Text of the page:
by Guy Oron
(This article was originally published on Real Change and has been reprinted under an agreement.)
On Feb. 1, undocumented immigrants detained at the Northwest Detention Center (NWDC) in Tacoma went on a hunger strike to protest poor living conditions. Grassroots advocacy group La Resistencia reported that more than 115 detainees joined the protest, sparking a crackdown by detention center personnel, including alleged use of tear gas within the facility.
Continue reading ‘These Are Not Detention Centers, These Are Prisons’: Hunger Strike Highlights Poor Conditions at NWDC
by Luna Reyna
As the delta variant spreads across the country, transfers to Northwest ICE Processing Center are spreading the virus to some of our state’s most vulnerable.
In 2018 the University of Washington Center for Human Rights (UWCHR) began collecting data on Immigration and Customs Enforcement (ICE) flights with the assistance of Yakima Immigrant Response Network. These flights, also called ICE Air, were once carried out by the U.S. Marshals. Today, they are carried out by private businesses through private deportation contracts for ICE that are worth millions. According to Phil Neff, project coordinator for the UWCHR, the data revealed that nearly 600 people transferred to Northwest ICE Processing Center (NWIPC) in June 2021 — the most transfers from ICE Air to the facility since June 2014. With these transfers came the transmission of COVID-19, resulting in the worst outbreak of the virus the facility has ever seen.
According to the Tacoma-Pierce County Department of Health, an outbreak is considered two cases within 14 days of each other. NWIPC reported 32 cases in under 14 days. According to ICE reports, each new case was a transfer from the southern border. “My understanding is that most of them are asylum seekers …” Neff explained. “Under human rights terms, asylum seekers shouldn’t be indefinitely detained.” This number has only increased since June. At least 150 people, including nine guards and one medical personnel, have tested positive.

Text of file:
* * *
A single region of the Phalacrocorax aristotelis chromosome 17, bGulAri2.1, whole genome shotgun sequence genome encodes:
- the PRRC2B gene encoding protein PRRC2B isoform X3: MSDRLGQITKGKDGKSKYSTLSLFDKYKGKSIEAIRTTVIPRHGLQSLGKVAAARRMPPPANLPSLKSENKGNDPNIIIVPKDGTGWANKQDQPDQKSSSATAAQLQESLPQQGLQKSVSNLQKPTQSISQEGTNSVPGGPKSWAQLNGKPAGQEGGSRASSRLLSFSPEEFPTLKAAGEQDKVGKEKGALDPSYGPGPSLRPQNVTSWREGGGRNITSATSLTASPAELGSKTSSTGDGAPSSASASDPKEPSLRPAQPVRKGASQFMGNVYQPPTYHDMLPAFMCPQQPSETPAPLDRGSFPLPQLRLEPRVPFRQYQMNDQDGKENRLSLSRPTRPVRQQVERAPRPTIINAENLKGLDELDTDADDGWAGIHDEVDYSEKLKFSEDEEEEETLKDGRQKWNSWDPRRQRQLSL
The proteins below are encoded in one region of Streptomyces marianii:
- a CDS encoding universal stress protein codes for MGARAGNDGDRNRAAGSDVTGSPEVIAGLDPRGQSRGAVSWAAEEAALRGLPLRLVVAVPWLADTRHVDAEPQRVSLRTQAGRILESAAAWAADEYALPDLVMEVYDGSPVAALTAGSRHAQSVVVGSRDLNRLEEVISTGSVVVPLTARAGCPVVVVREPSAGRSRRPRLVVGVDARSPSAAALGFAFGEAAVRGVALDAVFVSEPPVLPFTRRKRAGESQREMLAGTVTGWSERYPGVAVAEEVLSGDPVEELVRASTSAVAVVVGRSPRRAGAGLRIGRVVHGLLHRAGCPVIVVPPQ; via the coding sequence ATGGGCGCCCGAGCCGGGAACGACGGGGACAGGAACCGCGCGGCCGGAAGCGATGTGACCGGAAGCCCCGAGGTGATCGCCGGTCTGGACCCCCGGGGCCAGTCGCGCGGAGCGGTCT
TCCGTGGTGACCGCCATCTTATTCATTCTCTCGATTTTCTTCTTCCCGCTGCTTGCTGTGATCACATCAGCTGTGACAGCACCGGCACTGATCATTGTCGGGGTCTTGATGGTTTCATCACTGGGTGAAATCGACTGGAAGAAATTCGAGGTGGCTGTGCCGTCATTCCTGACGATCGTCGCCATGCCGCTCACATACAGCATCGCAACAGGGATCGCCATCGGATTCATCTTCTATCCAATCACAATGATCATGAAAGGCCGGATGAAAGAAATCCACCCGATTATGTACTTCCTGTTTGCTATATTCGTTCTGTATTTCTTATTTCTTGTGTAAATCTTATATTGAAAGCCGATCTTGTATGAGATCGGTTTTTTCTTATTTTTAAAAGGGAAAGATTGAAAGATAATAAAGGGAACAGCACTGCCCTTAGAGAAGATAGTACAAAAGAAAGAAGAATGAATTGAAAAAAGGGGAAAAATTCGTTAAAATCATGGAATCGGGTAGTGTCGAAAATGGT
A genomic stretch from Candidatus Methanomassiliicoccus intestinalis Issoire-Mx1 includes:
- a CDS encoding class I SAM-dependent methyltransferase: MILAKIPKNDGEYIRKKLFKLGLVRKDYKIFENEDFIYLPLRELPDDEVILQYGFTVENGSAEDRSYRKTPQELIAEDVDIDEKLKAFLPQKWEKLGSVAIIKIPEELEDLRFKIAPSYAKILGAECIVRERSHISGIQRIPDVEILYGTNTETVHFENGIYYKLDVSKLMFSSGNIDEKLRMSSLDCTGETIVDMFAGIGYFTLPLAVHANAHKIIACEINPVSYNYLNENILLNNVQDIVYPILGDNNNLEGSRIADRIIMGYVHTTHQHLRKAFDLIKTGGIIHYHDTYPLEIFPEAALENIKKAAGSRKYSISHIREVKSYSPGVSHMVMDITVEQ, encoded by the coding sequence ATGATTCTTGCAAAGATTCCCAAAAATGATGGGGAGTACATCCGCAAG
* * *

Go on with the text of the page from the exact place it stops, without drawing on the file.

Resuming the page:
Continue reading COVID-19 Outbreak at ICE Detention Center Continues
by Luna Reyna, contributing columnist
On Tuesday, March 30, the Washington State Senate voted to ban private, for-profit prisons and detention centers. Immigration and human rights activists who have shed light on the last 20 years of human rights violations at Northwest ICE Processing Center (NWIPC) are celebrating this major development. “This is a win of the People,” announced Maru Mora Villalpando of the grassroots undocumented immigrant-led group La Resistencia, following the news. “Thanks to all that supported this fight throughout the years and thanks to all legislators.”
Continue reading ‘This Is a Win of the People’: Activists Celebrate Ban On For-Profit Prisons
by Paula Cornell
(This article was originally printed by Real Change News and has been reprinted with permission.)
Advocates say that on March 1, Victor Fonseca, a detainee at the U.S. Immigration and Customs Enforcement Northwest Processing Center — formerly known as the Northwest Detention Center but rebranded — reached his 100th day of a hunger strike in protest of COVID-19 policies.
Fonseca, 39, who has been in the United States for 20 years and hails from Venezuela, was picked up by ICE for a crime committed two years ago in Salt Lake City. Suffering from arthritis and on medication that lowers his immune system, Fonseca began a hunger strike in protest of the poor protection for the medically vulnerable in the face of the pandemic.
Continue reading In Tacoma, an ICE Detainee’s Hunger Strike Tops 100 Days
by Luna Reyna
Twenty years ago, the Tacoma City Council unanimously approved the creation of a federal detention center on Tacoma’s tideflats without the slightest objection from community members. What nobody anticipated at the time was that this federal detention center would become a focal point for detention abolitionists and human rights activists across the nation. This facility is now known as the Northwest ICE Processing Center (NWIPC) and it is run by GEO Group, the largest private prison company in the country. Accusations of human rights violations, followed by countless lawsuits, have remained constant since the facility was built.
Continue reading Movement to Shut Down Northwest ICE Processing Center Finds a New Ally in the Tacoma City Council